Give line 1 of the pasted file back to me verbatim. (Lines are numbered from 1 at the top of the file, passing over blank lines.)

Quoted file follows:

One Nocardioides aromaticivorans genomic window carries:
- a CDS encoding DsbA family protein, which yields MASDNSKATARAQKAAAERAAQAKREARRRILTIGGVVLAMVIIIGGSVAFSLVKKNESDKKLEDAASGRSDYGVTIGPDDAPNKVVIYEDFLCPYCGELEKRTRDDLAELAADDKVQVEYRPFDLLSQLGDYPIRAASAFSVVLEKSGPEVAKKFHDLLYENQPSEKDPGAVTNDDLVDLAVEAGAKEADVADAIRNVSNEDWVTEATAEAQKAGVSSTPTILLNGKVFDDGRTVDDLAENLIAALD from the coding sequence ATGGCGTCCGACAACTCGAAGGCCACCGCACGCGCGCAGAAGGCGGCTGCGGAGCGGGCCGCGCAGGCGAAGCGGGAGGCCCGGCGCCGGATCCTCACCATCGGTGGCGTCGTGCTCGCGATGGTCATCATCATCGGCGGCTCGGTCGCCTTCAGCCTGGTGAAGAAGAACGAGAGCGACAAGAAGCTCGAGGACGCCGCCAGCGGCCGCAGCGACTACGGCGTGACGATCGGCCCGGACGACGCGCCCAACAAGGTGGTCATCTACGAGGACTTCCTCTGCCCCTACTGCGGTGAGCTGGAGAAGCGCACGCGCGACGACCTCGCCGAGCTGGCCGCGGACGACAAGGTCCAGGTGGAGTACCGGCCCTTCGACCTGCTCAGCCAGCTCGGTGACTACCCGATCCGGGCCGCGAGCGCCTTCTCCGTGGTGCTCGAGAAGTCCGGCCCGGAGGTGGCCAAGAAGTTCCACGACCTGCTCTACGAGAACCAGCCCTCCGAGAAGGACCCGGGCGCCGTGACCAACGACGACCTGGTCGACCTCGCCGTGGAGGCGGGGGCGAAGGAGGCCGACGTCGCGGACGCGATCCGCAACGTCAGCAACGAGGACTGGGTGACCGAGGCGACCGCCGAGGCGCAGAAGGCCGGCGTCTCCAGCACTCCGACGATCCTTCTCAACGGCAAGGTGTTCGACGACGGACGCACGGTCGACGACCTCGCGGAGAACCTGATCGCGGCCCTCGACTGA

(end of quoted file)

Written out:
One Nocardioides aromaticivorans genomic window carries: